Participants at a Yiddish language and cultural gathering in New York had plenty to say about Trump
The event happened to be taking place just days after Trump said Hillary Clinton was 'schlonged'
Donald Trump – talk about chutzpah.
That was the reaction of many participants at a Yiddish festival in New York City on Thursday, where scholars and lovers of the Yiddish language were buzzing about the latest Donald Trump controversy.
Attendees at the Yiddish New York cultural event hosted at the 14th Street YMHA had choice words – in English and Yiddish – for the Republican presidential candidate, expressing a mix of outrage and amusement at Trump’s use of the word “schlonged” on the campaign trail.
“It’s really perverse. It’s a filthy word in this context,” said Bob Blacksberg, a clarinetist who plays Klezmer music along with two of his sons.
“Everything he says is disgusting and he intends it to be disgusting,” said Miriam Isaacs, a Yiddish professor and linguist who is teaching a workshop at the festival.
Most of those interviewed by CNN were well aware of Trump’s recent attempt at Yiddish – some said they’d never heard the word used as a verb the way he had – and had been sharing stories about it on social media and discussing it with friends.
Joanne Borts, a singer and actor who is a faculty member at Yiddish New York, quipped that Trump doesn’t seem to understand the meaning of “schlong.” Nevertheless, “if he was trying to be offensive and pejorative, then he sort of did a good job,” Borts said.
Trump, a Queens, New York, native, found himself at the center of yet another controversy this week when he aimed the vulgar Yiddish term at Democratic candidate Hillary Clinton.
“She was favored to win, and she got schlonged. She lost,” Trump said at a rally in Grand Rapids, Michigan, Monday night, as he made a reference to Clinton’s 2008 defeat by Barack Obama.
Derived from the German word “schlange,” meaning snake or serpent, the Yiddish word “schlong” is widely interpreted as slang for a man’s penis.
Facing widespread ridicule and condemnation, Trump fired back, accusing the media of giving the term “schlonged” a false meaning. The word connotes a person getting “beaten badly,” Trump insisted on Twitter, writing: “‘Schlonged’ is not vulgar.”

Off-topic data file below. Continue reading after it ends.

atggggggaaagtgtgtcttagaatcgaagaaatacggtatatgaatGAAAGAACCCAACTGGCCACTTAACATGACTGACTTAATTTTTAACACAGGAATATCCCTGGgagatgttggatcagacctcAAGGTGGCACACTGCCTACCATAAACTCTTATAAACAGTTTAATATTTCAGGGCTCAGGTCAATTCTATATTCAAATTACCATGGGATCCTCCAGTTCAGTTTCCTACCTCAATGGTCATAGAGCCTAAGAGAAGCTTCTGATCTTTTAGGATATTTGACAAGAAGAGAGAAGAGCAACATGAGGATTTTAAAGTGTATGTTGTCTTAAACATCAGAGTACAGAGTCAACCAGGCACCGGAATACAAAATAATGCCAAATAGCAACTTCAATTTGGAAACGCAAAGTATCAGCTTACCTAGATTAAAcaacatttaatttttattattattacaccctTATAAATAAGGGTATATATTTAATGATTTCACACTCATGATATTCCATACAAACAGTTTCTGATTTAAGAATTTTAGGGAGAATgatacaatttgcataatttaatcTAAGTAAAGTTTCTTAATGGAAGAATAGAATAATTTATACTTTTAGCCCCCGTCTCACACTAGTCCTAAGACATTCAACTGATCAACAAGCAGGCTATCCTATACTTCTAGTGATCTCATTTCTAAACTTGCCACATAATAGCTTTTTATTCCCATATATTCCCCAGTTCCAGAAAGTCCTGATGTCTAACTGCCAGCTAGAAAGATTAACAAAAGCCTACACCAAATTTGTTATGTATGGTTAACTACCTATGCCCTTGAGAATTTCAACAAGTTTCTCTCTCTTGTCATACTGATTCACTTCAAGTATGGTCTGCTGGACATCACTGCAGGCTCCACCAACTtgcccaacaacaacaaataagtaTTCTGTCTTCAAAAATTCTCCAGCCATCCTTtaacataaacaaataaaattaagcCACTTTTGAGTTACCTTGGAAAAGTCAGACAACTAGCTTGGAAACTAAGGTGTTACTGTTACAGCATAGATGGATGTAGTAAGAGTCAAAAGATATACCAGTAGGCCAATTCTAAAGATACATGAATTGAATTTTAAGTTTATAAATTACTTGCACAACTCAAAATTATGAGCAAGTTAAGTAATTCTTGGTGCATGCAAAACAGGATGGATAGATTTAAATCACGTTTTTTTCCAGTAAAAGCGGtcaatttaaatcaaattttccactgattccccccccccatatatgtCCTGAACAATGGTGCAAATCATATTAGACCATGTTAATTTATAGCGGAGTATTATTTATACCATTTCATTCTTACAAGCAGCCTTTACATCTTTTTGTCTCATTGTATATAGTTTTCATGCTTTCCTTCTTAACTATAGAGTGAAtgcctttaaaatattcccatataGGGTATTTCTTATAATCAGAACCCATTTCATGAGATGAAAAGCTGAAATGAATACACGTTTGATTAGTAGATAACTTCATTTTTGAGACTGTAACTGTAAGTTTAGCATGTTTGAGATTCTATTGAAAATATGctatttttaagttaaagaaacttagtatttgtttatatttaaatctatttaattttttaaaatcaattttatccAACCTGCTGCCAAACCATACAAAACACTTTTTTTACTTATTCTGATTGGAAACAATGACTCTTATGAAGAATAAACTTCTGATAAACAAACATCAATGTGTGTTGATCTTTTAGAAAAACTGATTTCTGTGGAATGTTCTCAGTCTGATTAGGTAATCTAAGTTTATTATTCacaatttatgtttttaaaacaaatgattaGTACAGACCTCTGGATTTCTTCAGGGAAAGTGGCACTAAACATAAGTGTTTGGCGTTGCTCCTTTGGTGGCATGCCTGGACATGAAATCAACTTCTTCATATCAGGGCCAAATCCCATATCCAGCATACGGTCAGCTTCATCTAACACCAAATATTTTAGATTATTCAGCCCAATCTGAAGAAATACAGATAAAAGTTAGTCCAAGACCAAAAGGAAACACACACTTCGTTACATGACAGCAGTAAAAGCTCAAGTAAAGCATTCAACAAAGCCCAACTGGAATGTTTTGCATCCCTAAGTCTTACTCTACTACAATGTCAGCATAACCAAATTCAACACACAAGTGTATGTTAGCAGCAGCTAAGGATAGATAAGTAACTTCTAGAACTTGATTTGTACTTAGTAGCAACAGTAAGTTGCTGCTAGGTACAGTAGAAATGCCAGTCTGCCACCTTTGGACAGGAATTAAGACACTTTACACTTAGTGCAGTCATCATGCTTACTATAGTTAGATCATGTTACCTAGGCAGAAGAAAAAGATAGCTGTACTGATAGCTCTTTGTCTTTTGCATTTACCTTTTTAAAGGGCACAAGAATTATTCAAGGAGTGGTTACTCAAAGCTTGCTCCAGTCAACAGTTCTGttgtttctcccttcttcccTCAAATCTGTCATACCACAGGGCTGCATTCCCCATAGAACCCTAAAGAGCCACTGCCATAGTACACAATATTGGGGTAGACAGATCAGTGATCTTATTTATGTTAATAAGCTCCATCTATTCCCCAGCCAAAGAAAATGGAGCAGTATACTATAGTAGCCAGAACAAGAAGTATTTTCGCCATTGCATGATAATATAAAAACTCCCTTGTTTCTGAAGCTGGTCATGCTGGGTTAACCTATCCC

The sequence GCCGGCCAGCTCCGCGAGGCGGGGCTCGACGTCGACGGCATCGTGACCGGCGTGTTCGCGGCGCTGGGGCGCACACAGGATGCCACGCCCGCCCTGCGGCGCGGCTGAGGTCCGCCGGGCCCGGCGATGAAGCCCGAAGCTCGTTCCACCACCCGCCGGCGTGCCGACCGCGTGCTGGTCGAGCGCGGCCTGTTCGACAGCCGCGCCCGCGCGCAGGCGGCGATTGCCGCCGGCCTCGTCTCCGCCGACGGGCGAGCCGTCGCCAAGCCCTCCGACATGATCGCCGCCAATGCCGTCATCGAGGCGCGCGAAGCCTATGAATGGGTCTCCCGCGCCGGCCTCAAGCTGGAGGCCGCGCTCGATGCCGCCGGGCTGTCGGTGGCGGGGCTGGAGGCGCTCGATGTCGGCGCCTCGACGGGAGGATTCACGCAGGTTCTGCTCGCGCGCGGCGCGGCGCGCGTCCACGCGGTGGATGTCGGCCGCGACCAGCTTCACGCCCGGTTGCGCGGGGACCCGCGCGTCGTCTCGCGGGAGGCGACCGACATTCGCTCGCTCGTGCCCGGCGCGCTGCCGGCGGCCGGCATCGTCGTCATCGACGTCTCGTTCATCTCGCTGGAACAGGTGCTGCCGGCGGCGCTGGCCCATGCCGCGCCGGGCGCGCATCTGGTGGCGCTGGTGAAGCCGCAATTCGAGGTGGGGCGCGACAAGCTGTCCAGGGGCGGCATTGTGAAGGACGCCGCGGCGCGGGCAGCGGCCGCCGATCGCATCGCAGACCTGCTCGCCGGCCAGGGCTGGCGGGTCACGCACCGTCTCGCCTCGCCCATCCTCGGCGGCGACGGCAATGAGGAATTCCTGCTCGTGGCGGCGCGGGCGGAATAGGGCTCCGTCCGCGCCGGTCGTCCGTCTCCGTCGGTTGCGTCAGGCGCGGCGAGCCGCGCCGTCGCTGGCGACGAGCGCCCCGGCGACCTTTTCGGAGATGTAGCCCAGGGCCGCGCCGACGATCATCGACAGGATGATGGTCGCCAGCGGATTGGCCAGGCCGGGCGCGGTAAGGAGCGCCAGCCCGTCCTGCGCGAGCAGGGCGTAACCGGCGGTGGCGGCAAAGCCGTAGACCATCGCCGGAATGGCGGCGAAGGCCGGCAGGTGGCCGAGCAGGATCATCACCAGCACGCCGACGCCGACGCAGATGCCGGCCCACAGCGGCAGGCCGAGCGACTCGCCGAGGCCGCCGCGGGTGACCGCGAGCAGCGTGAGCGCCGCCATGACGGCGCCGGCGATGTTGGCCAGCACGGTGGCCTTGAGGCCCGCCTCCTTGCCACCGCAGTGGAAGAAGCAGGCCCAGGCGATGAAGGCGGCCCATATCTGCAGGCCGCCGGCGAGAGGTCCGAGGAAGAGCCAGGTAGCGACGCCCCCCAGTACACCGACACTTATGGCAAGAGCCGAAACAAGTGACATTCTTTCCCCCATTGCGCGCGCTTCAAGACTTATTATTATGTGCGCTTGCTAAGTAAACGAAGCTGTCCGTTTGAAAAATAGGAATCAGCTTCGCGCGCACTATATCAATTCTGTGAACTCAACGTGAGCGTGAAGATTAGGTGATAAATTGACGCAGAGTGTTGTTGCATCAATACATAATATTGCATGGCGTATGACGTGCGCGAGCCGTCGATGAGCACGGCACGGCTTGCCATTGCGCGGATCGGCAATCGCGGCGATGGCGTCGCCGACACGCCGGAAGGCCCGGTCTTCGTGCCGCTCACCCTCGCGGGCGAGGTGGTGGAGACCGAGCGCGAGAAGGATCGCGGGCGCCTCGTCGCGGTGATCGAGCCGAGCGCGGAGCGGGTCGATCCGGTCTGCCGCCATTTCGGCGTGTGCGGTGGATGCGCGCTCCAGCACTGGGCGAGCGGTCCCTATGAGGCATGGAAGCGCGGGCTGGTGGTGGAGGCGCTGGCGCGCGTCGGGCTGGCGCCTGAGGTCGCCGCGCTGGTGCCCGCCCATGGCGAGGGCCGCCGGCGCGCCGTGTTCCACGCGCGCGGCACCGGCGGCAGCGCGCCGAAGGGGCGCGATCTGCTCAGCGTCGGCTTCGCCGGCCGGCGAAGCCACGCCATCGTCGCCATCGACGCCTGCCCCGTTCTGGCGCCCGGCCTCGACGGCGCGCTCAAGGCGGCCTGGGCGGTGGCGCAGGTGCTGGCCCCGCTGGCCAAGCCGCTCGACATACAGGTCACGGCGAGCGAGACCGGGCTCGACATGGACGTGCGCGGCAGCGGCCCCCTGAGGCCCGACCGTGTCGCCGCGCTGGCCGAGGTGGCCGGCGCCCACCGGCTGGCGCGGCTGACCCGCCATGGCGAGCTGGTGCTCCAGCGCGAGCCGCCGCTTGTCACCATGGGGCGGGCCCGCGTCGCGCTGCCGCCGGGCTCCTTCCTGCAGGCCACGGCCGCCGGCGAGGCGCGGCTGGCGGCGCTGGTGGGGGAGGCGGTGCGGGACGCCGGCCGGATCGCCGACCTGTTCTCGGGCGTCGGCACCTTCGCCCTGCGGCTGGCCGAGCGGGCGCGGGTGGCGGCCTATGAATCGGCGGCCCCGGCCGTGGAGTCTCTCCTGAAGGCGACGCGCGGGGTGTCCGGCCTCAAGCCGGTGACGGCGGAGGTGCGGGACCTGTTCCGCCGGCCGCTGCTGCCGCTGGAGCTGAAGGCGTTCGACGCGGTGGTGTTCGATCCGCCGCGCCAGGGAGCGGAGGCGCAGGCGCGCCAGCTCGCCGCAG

But that explanation didn’t fly among many of the attendees of YNY, an event aimed at promoting Yiddish culture including music, language, film and dance.
“It’s a vulgarism that’s never used in public by people who are Jewish and speak the language. It’s a disgusting move on his part,” said Josh Waletzky, who is overseeing vocal and film programs at the festival. “He knew exactly what he was doing.”
Avia Moore, who teaches Yiddish dance, said she found Trump’s use of a non-native English word ironic, given what she views as his “anti-immigration” stance.
“Yiddish is an immigrant language in the U.S., right?” she said. “Why is he, as an anti-immigration candidate, using words that come from an immigration culture?”
Particularly in the aftermath of Trump bringing fresh attention to Yiddish this week, Yiddish New York festival attendees said they hope to bring greater awareness to the rich traditions attached to the language.
“So often Yiddish is the butt of jokes or silly words,” said Isaacs, the Yiddish professor. “I have little patience for that anymore.”
Aaron Blacksberg, an accordionist who is performing Klezmer music with his father at the festival, welcomed the chance to respond to Trump’s recent comments with a popular Yiddish phrase of his own: “Gai kakhen afen yam.”
It means, “go defecate in the ocean or the sea,” Blacksberg told CNN, before adding: “It’s not a nice thing to say, just to be clear about that.”